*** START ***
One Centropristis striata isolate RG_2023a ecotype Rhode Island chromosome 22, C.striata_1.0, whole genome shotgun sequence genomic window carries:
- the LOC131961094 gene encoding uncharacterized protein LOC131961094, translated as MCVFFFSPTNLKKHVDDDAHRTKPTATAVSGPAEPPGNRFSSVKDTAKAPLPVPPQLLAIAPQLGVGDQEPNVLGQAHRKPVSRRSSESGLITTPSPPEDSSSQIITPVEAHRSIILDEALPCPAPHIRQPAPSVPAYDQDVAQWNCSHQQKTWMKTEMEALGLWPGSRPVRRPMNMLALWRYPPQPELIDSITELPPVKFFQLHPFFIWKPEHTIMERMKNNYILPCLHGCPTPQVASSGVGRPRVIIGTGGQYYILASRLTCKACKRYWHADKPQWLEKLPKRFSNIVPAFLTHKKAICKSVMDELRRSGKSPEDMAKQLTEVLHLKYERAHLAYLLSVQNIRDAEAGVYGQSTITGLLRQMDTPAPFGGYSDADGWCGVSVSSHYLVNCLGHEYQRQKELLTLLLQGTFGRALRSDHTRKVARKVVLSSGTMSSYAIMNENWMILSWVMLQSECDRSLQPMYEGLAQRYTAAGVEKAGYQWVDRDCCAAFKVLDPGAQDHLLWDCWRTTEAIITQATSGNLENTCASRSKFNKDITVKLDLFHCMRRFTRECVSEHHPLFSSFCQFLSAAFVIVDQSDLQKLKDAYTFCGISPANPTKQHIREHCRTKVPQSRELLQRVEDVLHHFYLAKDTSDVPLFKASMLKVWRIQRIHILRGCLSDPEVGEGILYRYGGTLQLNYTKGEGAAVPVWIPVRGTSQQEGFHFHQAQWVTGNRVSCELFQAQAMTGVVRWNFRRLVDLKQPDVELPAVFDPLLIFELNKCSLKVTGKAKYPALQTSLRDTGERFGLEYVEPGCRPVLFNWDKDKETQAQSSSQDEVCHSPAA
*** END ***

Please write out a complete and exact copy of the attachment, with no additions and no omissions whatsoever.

One Centropristis striata isolate RG_2023a ecotype Rhode Island chromosome 22, C.striata_1.0, whole genome shotgun sequence genomic window carries:
- the LOC131961094 gene encoding uncharacterized protein LOC131961094, translated as MCVFFFSPTNLKKHVDDDAHRTKPTATAVSGPAEPPGNRFSSVKDTAKAPLPVPPQLLAIAPQLGVGDQEPNVLGQAHRKPVSRRSSESGLITTPSPPEDSSSQIITPVEAHRSIILDEALPCPAPHIRQPAPSVPAYDQDVAQWNCSHQQKTWMKTEMEALGLWPGSRPVRRPMNMLALWRYPPQPELIDSITELPPVKFFQLHPFFIWKPEHTIMERMKNNYILPCLHGCPTPQVASSGVGRPRVIIGTGGQYYILASRLTCKACKRYWHADKPQWLEKLPKRFSNIVPAFLTHKKAICKSVMDELRRSGKSPEDMAKQLTEVLHLKYERAHLAYLLSVQNIRDAEAGVYGQSTITGLLRQMDTPAPFGGYSDADGWCGVSVSSHYLVNCLGHEYQRQKELLTLLLQGTFGRALRSDHTRKVARKVVLSSGTMSSYAIMNENWMILSWVMLQSECDRSLQPMYEGLAQRYTAAGVEKAGYQWVDRDCCAAFKVLDPGAQDHLLWDCWRTTEAIITQATSGNLENTCASRSKFNKDITVKLDLFHCMRRFTRECVSEHHPLFSSFCQFLSAAFVIVDQSDLQKLKDAYTFCGISPANPTKQHIREHCRTKVPQSRELLQRVEDVLHHFYLAKDTSDVPLFKASMLKVWRIQRIHILRGCLSDPEVGEGILYRYGGTLQLNYTKGEGAAVPVWIPVRGTSQQEGFHFHQAQWVTGNRVSCELFQAQAMTGVVRWNFRRLVDLKQPDVELPAVFDPLLIFELNKCSLKVTGKAKYPALQTSLRDTGERFGLEYVEPGCRPVLFNWDKDKETQAQSSSQDEVCHSPAA